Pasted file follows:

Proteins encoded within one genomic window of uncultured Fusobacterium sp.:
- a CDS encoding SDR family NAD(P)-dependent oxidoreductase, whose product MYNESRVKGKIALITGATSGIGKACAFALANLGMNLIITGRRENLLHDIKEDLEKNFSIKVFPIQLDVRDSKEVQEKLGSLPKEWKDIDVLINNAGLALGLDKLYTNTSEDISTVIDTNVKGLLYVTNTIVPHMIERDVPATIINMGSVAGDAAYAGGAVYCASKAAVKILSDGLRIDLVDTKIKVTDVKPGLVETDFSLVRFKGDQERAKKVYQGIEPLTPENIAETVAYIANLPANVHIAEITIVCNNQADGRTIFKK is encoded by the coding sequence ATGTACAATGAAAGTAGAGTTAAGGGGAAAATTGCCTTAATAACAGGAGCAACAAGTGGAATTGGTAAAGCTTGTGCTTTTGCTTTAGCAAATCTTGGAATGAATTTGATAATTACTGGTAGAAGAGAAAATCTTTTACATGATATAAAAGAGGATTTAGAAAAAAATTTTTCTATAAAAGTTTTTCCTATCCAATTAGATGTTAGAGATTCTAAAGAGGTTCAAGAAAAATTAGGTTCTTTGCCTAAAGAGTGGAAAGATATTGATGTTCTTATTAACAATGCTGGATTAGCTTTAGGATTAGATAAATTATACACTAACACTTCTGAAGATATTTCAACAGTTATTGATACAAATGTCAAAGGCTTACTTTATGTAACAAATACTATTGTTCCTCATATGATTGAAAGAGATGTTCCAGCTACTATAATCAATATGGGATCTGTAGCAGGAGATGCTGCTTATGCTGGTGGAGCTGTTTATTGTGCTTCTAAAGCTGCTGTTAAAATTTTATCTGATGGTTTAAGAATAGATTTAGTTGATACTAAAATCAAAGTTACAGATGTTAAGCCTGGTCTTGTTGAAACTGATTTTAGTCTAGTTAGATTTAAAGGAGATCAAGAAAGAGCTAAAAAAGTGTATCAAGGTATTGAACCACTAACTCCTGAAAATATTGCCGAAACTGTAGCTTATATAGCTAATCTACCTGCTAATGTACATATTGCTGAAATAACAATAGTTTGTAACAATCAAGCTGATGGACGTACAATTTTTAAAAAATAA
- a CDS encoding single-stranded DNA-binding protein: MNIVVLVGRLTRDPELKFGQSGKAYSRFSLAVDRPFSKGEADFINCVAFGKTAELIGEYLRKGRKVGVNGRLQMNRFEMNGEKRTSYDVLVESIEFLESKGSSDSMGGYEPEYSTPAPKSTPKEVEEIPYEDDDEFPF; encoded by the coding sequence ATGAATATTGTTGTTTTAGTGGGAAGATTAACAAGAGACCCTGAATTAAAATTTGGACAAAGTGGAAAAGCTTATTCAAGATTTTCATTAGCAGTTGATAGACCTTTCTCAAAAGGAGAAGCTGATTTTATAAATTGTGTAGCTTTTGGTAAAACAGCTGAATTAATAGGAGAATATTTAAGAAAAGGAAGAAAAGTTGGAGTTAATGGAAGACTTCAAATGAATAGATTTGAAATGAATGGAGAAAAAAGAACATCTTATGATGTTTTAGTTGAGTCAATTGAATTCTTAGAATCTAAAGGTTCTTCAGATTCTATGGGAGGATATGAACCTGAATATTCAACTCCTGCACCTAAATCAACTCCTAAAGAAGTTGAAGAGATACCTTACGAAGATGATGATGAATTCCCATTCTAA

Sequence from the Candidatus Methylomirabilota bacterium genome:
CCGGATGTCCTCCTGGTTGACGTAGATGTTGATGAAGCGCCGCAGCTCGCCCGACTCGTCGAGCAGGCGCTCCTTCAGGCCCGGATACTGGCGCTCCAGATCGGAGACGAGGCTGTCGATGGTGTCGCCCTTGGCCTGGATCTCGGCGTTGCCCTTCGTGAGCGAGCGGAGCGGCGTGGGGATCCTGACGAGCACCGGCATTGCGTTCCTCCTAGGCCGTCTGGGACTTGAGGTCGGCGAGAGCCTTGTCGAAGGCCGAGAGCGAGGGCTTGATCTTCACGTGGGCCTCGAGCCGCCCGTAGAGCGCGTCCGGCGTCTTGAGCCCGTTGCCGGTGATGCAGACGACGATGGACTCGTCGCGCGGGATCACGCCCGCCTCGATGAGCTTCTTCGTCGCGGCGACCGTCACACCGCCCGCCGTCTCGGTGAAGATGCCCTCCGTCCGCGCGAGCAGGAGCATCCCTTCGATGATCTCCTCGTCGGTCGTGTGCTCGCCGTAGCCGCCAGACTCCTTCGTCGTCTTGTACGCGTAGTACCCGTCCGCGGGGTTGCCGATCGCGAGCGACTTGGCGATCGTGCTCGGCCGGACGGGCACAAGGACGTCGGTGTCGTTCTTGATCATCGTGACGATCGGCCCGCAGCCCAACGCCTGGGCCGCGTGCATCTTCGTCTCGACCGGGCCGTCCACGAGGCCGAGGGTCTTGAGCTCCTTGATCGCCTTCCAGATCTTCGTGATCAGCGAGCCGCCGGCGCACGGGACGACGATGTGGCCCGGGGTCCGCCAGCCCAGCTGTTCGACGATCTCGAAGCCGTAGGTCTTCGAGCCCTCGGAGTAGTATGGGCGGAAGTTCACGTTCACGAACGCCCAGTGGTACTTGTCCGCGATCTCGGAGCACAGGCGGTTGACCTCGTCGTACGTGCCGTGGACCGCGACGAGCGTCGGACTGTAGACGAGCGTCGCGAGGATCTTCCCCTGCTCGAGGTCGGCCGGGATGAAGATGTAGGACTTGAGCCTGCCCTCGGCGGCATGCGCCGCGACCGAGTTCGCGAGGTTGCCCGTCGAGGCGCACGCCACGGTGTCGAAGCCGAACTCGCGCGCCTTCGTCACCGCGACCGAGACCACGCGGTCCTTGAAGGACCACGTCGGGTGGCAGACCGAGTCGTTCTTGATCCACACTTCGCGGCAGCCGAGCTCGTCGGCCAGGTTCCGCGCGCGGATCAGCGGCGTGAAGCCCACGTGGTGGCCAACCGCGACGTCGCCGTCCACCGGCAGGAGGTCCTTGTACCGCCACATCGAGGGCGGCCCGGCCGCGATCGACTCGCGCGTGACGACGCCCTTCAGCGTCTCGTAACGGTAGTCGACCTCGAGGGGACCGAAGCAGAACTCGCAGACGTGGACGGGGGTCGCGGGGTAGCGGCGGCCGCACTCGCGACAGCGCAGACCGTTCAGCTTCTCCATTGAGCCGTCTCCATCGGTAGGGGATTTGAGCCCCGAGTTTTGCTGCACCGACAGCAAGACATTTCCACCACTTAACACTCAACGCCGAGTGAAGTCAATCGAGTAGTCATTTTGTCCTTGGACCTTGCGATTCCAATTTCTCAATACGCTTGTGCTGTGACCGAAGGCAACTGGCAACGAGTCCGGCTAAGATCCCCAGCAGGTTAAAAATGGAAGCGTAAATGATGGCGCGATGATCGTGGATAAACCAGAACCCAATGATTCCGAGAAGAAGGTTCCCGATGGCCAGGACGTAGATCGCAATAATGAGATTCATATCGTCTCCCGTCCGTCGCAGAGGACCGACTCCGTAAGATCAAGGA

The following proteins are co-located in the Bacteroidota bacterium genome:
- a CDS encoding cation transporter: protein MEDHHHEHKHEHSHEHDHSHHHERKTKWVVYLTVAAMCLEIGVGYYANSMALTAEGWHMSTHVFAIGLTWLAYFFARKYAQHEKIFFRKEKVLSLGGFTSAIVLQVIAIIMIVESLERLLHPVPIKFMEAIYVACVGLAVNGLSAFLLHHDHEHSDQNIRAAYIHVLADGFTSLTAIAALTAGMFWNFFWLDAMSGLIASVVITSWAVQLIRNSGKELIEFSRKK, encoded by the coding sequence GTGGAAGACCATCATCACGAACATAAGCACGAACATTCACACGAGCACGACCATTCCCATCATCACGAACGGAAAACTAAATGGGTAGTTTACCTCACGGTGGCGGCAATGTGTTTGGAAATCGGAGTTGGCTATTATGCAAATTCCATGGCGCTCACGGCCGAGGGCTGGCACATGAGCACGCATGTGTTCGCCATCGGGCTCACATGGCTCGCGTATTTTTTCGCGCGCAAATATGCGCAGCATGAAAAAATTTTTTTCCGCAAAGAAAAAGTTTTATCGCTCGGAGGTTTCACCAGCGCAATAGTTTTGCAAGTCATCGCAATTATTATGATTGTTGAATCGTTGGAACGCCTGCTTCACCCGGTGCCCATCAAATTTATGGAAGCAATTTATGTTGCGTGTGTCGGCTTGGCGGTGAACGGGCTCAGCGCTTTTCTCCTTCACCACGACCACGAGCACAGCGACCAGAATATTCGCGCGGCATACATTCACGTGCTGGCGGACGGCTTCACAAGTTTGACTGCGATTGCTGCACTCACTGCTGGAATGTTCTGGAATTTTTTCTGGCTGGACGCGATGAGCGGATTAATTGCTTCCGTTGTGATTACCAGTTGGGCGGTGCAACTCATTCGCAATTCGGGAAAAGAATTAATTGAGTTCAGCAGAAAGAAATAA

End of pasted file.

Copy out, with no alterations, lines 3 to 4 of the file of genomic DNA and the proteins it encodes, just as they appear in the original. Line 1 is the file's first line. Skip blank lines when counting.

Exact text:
- a CDS encoding single-stranded DNA-binding protein: MNIVVLVGRLTRDPELKFGQSGKAYSRFSLAVDRPFSKGEADFINCVAFGKTAELIGEYLRKGRKVGVNGRLQMNRFEMNGEKRTSYDVLVESIEFLESKGSSDSMGGYEPEYSTPAPKSTPKEVEEIPYEDDDEFPF; encoded by the coding sequence ATGAATATTGTTGTTTTAGTGGGAAGATTAACAAGAGACCCTGAATTAAAATTTGGACAAAGTGGAAAAGCTTATTCAAGATTTTCATTAGCAGTTGATAGACCTTTCTCAAAAGGAGAAGCTGATTTTATAAATTGTGTAGCTTTTGGTAAAACAGCTGAATTAATAGGAGAATATTTAAGAAAAGGAAGAAAAGTTGGAGTTAATGGAAGACTTCAAATGAATAGATTTGAAATGAATGGAGAAAAAAGAACATCTTATGATGTTTTAGTTGAGTCAATTGAATTCTTAGAATCTAAAGGTTCTTCAGATTCTATGGGAGGATATGAACCTGAATATTCAACTCCTGCACCTAAATCAACTCCTAAAGAAGTTGAAGAGATACCTTACGAAGATGATGATGAATTCCCATTCTAA

Sequence from the Candidatus Methylomirabilota bacterium genome: